From what I have read about the Acampada Sol, it resembles very closely my idea of an anarchist space. It has assembly-based decision-making, an egalitarian ethos that constitutes a constant struggle, and at least some effort to recognize and valorize the subaltern (and maybe more than that). Is it perfectly nonhierarchical? I’m sure it isn’t. But that isn’t the point of an anarchist space. The point is to create alternatives to capitalism and liberal democracy in such a way that the possibilities for radical freedom are expanded rather than foreclosed.

In other words, if you believe, as I do, that ideally all people should be able to determine the right course for themselves, then working to create or support a system of representative democracy, even on the small scale in an encampment, is to immediately give up the possibility of ever living in a free world. Experimenting with other forms of relating and governing spaces, on the other hand, even if they are difficult, faulty, or even unsustainable, leaves open other possibilities.

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the anarchist next door

A few days ago, the New York Times published an article about a self-identified anarchist in Austin, TX, who has succeeded in obtaining the FBI records of his own surveillance.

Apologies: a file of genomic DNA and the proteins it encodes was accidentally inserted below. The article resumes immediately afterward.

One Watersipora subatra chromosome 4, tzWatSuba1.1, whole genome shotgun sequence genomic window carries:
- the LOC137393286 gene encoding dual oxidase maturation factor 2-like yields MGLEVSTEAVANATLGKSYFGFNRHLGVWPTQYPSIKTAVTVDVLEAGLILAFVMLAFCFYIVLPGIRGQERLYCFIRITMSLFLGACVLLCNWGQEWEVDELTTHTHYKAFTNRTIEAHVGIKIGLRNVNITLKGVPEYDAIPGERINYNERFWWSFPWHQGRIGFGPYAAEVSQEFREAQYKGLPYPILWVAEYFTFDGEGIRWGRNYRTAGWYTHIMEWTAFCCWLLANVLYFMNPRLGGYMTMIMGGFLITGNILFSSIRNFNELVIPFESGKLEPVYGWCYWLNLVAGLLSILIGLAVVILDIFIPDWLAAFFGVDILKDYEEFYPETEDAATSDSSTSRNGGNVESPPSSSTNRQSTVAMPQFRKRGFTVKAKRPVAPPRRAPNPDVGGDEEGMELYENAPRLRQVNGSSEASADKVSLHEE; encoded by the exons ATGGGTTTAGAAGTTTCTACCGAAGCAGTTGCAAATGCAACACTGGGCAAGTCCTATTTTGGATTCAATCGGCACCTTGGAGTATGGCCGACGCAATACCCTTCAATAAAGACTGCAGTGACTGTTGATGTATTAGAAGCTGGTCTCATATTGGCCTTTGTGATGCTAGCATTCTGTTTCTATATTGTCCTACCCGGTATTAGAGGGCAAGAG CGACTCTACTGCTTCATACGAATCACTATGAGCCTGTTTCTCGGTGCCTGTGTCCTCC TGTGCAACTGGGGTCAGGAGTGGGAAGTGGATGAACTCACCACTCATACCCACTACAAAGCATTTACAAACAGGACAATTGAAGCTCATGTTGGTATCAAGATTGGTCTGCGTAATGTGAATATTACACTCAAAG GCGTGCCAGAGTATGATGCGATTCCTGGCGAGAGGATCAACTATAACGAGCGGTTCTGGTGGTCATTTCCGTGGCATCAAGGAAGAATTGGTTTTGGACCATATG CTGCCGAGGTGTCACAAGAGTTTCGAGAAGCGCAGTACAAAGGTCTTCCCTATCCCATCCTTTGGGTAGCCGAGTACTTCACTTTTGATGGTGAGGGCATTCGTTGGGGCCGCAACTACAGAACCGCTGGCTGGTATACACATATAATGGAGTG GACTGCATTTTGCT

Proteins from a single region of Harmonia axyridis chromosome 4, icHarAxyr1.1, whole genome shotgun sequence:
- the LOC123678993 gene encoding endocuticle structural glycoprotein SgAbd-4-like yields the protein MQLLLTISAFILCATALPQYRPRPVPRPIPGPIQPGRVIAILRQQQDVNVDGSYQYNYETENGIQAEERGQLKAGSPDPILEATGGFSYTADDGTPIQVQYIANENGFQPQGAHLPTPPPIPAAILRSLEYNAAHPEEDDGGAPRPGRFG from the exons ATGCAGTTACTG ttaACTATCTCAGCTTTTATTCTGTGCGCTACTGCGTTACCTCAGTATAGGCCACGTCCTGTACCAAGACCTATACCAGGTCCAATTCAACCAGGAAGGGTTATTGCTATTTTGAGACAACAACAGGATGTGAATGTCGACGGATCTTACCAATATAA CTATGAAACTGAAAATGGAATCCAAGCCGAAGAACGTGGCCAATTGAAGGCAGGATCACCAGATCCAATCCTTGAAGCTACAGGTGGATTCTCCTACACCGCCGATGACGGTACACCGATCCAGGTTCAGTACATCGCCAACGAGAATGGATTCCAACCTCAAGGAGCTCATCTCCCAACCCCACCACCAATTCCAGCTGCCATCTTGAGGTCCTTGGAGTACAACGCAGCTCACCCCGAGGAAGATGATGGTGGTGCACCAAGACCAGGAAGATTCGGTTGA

First of all: what? Is it that easy to just obtain your own FBI file, that perennial joke of leftist circles? Apparently it might be. The ACLU has directions for this exact purpose here, and also has a really interesting collection of information on domestic spying here, if you want to read more.

OK, so now that we’ve covered this minor revelation, I can move on to the article’s actual content. Given the media’s need to demonize anarchists (see Graeber 2009), the article is surprisingly flattering in its portrayal of Crow as a peaceful if somewhat unconventional guy who believes in something. This is a stark difference from the vision of anarchist as an outlaw ready to throw buckets of piss at cops in a moment’s notice. And the Times can’t deny that the FBI surveillance—based on the FBI’s own records—is unjust and not a little ridiculous. However, while the article suggests that this is clearly a widespread phenomena: